Multiple myeloma (MM) cells demonstrate significant genomic instability with acquisition of new genomic events over time. In an effort to decipher the pathways utilized by MM cells to genomically evolve and to acquire proliferative advantage as well as develop drug resistance, we have investigated role of various pathway intermediates. Based on our prior results showing elevated homologous recombination (HR) contributing to genomic instability and development of drug resistance, we have further studied RAD51, the key HR gene. Also based on the dysfunctional base excision repair (BER) that can increase DNA damage and dysregulate genome stability, we have investigated apurinic/apyrimidinic endonuclease (APEX)1/2 in MM.

We first observed that both APEX1 and APEX2 interact with multiple HR genes in MM. APEX1 interacts with P73, a known transcriptional regulator of RAD51 at RAD51 promoter, and contributes to its transcriptional upregulation and increase in HR activity. To further extend these observations, we conducted sequential chromatin immunoprecipitation (ChIP-reChIP) assays, using MM.1S cells. For the first ChIP, anti-APEX1 and for the reChIP anti-p73 antibody was used. DNA recovered was used for real-time Q-PCR assays, using promoter-specific primers. Colocalization of APEX1 and p73 was thus confirmed on the promoters of three HR related genes (RAD51, BRCA1 and BLM), whereas interaction was not observed for CDK2 promoter. These data suggested that APEX1 may be involved in the overall regulation of HR machinery. To investigate the role of APEX1 in genomewide transcriptional regulation in the context of HR, we cultured MM (H929 and MM.1S) cells in the presence or absence of camptothecin (CPT; a topoisomerase I inhibitor that induces DSBs which are mainly repaired by HR), and conducted ChIP assays using anti-APEX1 antibody followed by DNA sequencing. We have confirmed the interaction of APEX1 with RAD51 promoter and the impact of CPT, using Q-PCR and observe that the occupancy of RAD51 promoter by APEX1 increases following treatment with CPT. The sequencing data to be presented will identify genomic regions occupied by APEX1 under spontaneous as well as modulated HR conditions.

We have further confirmed interrelationship between these two key pathway intermediates in MM. We observe that overexpression of APEX1 increases abasic sites in MM as well as another cancer (esophageal adenocarcinoma) cells, while RAD51-knockdown in these cells prevents the increase in abasic sites by APEX1. Similarly, APEX1-overexpression increased HR activity which was prevented by RAD51 inhibition, indicating that APEX-induced RAD51 contributes to dysregulation of both the HR and base excision repair.We also demonstrated thatAPEX-overexpression in normal hematopoietic cells increased HR and genomic instability (as assessed by micronuclei), which was reversed by RAD51 inhibitor. The treatment of control plasmid transfected CD138+ normal plasma cells with RAD51 inhibitor reduced micronuclei by 53.5%. Importantly, APEX1-overexpression in these cells increased micronuclei by 34.7%, whereas treatment of these cells with RAD51 inhibitor completely reversed this increase. Similarly, the treatment of bone marrow/stromal (HS5) cells with RAD51 inhibitor reduced micronuclei in APEX1-overexpressing cells by 55%.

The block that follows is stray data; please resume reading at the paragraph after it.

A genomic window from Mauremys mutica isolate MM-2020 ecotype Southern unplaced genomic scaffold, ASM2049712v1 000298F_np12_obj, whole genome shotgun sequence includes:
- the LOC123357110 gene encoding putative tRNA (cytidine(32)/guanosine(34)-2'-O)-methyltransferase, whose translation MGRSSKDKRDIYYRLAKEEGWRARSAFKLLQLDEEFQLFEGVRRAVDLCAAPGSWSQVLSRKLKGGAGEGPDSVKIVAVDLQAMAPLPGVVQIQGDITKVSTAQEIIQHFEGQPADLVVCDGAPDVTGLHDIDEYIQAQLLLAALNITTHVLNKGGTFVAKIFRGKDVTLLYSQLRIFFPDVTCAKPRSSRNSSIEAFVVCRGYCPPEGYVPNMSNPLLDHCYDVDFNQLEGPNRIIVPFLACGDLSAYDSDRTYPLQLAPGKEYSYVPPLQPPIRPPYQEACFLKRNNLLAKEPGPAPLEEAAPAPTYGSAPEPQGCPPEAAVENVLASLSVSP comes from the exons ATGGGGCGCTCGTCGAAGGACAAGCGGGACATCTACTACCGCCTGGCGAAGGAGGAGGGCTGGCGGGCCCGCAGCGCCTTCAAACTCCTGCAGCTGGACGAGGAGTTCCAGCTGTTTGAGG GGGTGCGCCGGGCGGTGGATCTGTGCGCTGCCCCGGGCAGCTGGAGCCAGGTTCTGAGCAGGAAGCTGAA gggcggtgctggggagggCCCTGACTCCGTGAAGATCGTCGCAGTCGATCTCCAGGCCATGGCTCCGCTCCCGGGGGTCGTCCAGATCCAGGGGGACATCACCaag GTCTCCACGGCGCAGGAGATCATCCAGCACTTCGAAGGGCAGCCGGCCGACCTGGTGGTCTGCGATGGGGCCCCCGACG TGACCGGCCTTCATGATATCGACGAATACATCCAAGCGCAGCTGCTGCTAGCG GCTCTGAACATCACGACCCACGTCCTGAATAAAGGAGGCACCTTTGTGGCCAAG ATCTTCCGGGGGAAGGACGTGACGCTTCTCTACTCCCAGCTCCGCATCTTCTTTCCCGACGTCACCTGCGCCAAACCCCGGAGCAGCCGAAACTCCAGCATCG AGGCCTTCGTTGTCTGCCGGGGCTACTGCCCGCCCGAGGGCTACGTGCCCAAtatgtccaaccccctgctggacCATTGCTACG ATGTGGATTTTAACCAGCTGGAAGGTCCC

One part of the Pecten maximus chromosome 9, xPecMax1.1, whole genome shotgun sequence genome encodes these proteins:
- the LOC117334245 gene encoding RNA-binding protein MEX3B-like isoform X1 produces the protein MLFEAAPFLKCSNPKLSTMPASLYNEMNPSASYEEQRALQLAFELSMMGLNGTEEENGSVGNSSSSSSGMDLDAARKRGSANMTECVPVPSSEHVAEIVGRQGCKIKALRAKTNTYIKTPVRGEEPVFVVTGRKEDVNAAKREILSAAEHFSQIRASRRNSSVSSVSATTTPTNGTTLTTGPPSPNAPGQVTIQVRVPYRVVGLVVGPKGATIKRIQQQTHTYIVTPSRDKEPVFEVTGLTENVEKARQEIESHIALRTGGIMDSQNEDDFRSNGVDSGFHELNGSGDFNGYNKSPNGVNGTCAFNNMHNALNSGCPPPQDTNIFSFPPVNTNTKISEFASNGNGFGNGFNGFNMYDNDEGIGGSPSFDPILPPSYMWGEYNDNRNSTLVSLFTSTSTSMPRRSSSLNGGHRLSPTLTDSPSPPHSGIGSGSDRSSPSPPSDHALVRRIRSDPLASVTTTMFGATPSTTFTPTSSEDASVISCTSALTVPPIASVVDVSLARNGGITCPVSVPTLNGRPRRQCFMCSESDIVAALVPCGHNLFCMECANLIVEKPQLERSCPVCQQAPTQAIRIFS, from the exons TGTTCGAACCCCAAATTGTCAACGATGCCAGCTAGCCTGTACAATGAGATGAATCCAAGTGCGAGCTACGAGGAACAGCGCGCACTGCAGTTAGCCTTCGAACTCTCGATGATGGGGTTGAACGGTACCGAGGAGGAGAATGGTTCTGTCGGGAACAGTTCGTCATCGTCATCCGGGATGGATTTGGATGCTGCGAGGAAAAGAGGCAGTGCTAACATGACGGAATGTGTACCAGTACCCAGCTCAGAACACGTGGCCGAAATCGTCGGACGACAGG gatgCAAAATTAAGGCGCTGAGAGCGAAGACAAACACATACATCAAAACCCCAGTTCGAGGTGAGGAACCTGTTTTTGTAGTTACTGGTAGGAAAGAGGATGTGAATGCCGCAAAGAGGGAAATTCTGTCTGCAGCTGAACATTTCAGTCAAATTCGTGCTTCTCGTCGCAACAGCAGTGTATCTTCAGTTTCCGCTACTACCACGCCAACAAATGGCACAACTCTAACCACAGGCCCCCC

This unique functional interaction between APEX nuclease and RAD51 also provides rationale for combining APEX inhibitors with chemotherapeutic agents. Consistently, we observe thatAPEX inhibition synergistically increases the efficacy of chemotherapeutic agents in MM cells. We also investigated the impact of simultaneous suppression of APEX1 and RAD51. Cancer cells (FLO-1) were transduced with control shRNAs or those targeting APEX1, RAD51 or both, and following puromycin selection evaluated for HR and evidence of apoptosis. Combined RAD51/APEX1 knockdown led to a significantly increased apoptosis (P=0.0003), relative to RAD51 or APEX1 inhibition alone.

In summary, we report an interesting interaction/crosstalk between 2 major DNA repair pathway intermediates, APEX1 and RAD51 recombinase, driving genomic evolution in MM. These results provide insight into processes driving genomic progression and suggest possible avenues to control evolution of the disease and its clinical consequences in MM.

Disclosures

Munshi:Janssen: Consultancy; Amgen: Consultancy; Legend: Consultancy; Adaptive: Consultancy; BMS: Consultancy; OncoPep: Consultancy, Current equity holder in private company, Membership on an entity's Board of Directors or advisory committees, Patents & Royalties; C4: Current equity holder in private company; AbbVie: Consultancy; Karyopharm: Consultancy; Takeda: Consultancy.

Author notes

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Asterisk with author names denotes non-ASH members.